Scouts-L Mail Archive for November of 1998: Junior Leaders who won't lead
Junior Leaders who won't lead
Wed, 25 Nov 1998 09:18:04 -0800
One of the most effective tools I have used is to ask the Scout to
evaluate his own job performance. I find that the Scouts know very
well how they are doing. I then ask him if there is anything he needs
from me or anyone else to help him do his job. It is important to let
him know that he is not out there dangling in the wind on his own.
Remember, it is our job as advisors to show our youth that there are
many styles of leadership, and often the least effective way is to
take on a job that is too big and not know that help is available.
There are some Scouts who do not respond, but in my experience, if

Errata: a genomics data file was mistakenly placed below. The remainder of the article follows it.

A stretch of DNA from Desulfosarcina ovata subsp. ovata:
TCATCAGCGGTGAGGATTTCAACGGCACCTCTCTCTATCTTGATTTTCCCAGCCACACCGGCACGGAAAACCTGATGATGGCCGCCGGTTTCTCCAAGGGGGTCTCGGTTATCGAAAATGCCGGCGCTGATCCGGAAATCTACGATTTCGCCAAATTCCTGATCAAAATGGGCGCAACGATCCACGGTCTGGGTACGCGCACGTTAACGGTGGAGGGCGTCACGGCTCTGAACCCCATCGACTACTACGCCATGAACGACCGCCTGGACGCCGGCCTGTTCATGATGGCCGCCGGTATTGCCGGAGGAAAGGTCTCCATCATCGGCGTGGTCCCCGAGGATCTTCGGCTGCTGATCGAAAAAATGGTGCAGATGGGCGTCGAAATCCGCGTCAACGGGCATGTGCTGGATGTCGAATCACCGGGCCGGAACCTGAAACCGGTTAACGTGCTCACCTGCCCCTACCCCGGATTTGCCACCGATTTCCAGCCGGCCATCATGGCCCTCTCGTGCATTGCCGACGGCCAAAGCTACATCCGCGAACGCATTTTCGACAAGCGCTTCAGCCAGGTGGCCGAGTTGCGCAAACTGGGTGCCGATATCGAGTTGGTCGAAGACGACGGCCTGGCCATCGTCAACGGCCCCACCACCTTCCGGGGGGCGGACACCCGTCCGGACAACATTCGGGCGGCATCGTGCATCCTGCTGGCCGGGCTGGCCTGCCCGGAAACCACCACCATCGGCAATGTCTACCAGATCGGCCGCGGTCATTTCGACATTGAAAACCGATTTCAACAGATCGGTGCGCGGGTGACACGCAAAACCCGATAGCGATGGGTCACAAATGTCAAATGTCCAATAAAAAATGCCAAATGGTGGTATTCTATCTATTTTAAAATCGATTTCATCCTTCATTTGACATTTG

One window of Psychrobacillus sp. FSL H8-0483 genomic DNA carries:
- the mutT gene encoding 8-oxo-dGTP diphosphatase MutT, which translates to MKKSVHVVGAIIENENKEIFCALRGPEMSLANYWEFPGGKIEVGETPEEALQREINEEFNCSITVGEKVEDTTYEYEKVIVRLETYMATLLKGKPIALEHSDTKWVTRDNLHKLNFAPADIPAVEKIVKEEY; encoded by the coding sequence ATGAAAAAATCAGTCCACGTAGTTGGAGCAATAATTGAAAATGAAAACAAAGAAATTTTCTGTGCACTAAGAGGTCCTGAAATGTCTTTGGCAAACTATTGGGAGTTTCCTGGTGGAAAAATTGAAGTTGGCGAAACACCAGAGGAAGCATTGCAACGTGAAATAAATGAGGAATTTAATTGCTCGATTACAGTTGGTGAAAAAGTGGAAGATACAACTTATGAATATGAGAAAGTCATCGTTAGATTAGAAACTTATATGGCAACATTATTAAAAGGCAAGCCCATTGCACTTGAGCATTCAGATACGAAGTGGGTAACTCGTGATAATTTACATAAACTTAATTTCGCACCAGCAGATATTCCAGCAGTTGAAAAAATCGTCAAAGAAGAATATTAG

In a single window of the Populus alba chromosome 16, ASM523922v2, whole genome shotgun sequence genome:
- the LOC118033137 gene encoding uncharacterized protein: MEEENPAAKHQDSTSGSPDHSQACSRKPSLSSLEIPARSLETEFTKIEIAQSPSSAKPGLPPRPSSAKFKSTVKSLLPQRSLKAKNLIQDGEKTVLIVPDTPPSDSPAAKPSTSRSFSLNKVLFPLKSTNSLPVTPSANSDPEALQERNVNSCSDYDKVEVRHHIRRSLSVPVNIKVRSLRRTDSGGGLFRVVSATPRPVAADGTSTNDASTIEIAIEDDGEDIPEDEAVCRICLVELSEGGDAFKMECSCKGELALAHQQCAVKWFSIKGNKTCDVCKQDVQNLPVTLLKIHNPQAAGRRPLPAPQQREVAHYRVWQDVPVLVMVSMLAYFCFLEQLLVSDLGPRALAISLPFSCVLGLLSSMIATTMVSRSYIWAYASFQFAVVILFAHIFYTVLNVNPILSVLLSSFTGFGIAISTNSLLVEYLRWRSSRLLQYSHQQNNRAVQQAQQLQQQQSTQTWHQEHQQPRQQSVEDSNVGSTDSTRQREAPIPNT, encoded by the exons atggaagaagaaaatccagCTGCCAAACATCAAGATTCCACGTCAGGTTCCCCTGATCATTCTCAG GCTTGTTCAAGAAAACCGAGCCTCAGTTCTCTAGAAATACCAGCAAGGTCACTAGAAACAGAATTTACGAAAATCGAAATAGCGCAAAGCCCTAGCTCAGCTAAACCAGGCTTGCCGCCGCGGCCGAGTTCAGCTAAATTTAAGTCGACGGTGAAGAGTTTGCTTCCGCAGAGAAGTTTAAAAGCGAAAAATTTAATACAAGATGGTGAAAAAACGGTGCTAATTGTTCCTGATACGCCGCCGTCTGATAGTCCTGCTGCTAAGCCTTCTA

you give a Scout the proper tools, he can and will do the job that has
been entrusted to him.
A number of years ago, we decided to skip our annual JLT workshop since
almost all of the leaders had attended it the year before. Big Mistake!
The meeting planning was going haphazardly and the execution of the plans
was downhill from there. At one PLC meeting, I asked each of the leaders
there to evaluate how the meetings were going. The responses ranged
from "not so good" to "boring." As we were going around the room, a
lightbulb went on. They realized that it was their responsibility to
make sure the meetings were interesting, and the adults were not going
to pick up the slack if they didn't. We held our belated JLT a few weeks
later, and the PLC stepped up its investment in planning and executing
the meeting plans.
Alan R. Houser ** firstname.lastname@example.org
** Scoutmaster, Troop 24, Berkeley, California **
** WWW page ** http://www.emf.net/~troop24/t24.html **